Residents’ Perception of Radon Health Risk: A Qualitative Study

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Title: Residents’ Perception of Radon Health Risk: A Qualitative Study
Authors: Khan SM, Chreim S
Date: 2019
Abstract: Background: Radon is a high impact environmental pollutant and is the second leading cause of lung cancer in Canada. Building design, extended winter, and geographical location expose residents of Ottawa-Gatineau (the national capital region in Canada) to an increased risk. It is surprising that residents have an inadequate awareness of the risk - despite its gravity - and have taken minimum preventive actions. This study explores perceptions of radon health risk and examines the factors that enable and hinder the adoption of preventive measures among Ottawa-Gatineau residents. Methods: We conducted semi-structured interviews with 35 residents from varying educational levels and occupational backgrounds to inquire about their knowledge and perception of radon, and to explore their views of enablers and obstacles to taking action to reduce radon risks. Thematic, inductive data analysis was undertaken. Results: The results indicate that: 1) Residents obtained information on radon from various sources - the media, self-education or occupation, social network, and home renovation events. Limited references were made to the National Radon Program responsible for testing for radon and informing residents. 2) Awareness of radon risk varies, knowledge retained by some residents is insufficient to protect their health adequately. Residents who had dual perceptions- cognitive as well as emotional awareness, motivated enough to act. 3) Enablers for taking protective action: understanding the risk along with health consciousness; caring for family and children; knowing others who had contracted lung cancer and having financial resources. Obstacles included: lack of awareness; cost; lack of home ownership; and potential difficulty in selling the house. 4) Residents attributed primary responsibility to public agencies for disseminating information and incentivizing or mandating action through more stringent regulation. Conclusion: Risk perceptions are subjective and influenced by the micro and macro level factors. Inducing protective action requires complex interventions considering dual perceptions of the threat by the public health agencies.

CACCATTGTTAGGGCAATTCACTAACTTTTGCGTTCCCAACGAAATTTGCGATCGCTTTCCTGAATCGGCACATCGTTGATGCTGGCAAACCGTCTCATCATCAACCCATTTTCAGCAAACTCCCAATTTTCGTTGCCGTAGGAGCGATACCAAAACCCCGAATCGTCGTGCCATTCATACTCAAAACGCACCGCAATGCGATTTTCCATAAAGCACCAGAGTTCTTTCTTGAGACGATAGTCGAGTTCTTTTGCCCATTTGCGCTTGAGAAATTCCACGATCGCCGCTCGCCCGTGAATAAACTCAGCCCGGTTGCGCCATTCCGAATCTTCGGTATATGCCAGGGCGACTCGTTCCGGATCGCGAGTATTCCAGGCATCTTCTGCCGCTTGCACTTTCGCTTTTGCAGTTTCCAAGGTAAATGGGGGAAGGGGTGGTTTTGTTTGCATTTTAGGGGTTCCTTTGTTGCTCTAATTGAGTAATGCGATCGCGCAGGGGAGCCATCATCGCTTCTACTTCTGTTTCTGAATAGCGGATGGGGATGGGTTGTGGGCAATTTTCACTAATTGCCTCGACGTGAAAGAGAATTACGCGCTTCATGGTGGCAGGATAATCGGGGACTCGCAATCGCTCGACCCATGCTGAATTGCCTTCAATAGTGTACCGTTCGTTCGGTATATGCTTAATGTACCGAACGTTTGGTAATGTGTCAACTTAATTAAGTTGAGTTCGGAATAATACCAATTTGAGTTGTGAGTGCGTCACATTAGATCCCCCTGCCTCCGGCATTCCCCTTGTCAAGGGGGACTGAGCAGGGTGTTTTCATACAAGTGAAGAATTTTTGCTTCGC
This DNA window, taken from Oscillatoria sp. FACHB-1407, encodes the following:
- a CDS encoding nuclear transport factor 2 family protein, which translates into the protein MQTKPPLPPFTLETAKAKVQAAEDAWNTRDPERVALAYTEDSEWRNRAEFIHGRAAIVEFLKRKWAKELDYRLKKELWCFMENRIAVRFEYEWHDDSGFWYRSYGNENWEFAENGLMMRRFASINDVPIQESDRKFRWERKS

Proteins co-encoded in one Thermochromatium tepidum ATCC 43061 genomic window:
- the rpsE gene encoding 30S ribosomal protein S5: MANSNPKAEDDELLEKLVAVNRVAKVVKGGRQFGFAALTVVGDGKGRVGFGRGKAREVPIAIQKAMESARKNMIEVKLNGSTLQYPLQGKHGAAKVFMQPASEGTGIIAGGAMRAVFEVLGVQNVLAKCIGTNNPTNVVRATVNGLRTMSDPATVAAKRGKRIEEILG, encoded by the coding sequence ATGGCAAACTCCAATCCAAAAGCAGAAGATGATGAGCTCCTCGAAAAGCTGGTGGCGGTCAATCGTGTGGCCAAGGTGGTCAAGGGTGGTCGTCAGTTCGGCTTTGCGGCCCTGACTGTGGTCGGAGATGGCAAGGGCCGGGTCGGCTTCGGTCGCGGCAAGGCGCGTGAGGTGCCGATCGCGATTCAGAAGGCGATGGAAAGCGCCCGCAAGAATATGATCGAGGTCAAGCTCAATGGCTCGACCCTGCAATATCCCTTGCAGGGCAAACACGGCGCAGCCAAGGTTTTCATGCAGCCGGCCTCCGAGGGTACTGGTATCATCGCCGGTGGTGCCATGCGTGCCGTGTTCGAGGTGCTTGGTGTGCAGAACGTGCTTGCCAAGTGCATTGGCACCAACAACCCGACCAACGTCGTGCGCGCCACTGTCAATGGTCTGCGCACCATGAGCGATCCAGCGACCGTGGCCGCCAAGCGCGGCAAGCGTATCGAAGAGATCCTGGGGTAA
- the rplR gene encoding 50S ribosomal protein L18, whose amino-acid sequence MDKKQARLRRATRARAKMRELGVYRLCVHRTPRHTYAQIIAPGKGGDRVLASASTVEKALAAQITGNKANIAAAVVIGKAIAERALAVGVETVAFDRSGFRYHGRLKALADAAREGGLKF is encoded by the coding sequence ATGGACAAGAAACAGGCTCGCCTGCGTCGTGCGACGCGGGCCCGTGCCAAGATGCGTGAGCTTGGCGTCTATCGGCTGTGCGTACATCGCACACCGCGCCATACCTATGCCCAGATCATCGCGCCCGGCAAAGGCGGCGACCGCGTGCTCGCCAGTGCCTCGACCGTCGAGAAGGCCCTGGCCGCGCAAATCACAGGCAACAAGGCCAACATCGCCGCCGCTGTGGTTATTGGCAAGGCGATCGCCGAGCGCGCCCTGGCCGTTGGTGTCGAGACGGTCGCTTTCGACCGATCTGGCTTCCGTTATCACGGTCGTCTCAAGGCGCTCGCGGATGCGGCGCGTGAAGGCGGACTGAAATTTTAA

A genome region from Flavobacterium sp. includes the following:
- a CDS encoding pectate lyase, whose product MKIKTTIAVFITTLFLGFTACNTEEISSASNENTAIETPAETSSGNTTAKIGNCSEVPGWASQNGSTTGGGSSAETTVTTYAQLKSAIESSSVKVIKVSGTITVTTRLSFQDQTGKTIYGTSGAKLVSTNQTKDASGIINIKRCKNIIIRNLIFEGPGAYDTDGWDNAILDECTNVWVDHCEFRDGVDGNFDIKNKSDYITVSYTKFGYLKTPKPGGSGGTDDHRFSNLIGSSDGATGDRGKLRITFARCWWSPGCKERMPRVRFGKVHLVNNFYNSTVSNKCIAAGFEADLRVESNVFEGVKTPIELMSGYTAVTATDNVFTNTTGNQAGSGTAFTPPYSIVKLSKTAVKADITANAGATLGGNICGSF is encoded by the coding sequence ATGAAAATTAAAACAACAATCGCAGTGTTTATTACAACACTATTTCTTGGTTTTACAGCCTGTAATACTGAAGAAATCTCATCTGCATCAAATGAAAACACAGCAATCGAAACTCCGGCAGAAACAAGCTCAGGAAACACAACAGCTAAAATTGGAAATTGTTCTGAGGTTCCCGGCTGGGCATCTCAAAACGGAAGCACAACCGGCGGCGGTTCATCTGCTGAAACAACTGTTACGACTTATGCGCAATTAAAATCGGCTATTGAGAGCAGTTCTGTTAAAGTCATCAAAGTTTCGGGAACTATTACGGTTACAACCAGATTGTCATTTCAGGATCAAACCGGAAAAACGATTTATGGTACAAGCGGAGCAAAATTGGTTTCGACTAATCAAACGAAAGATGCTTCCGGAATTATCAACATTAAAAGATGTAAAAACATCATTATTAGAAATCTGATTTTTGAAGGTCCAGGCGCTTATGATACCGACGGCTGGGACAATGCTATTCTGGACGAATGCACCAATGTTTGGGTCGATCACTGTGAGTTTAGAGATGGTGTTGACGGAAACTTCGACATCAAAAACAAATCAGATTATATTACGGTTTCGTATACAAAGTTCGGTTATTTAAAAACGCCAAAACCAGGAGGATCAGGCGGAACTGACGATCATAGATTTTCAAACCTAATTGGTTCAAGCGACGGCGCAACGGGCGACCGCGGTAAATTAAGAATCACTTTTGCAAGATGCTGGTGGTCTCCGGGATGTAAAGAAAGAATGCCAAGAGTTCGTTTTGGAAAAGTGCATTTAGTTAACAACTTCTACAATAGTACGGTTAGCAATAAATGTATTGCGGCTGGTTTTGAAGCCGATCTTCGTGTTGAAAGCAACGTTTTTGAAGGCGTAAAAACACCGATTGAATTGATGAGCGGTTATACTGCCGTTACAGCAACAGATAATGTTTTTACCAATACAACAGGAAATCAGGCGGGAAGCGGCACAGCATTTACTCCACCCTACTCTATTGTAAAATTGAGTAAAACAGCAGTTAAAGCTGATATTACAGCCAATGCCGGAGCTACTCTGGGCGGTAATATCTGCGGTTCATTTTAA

URL: https://doi.org/10.13140/RG.2.2.26084.01924
http://hdl.handle.net/10393/39264
DOI: 10.13140/RG.2.2.26084.01924
CollectionSciences de la santé - Publications // Health Sciences - Publications
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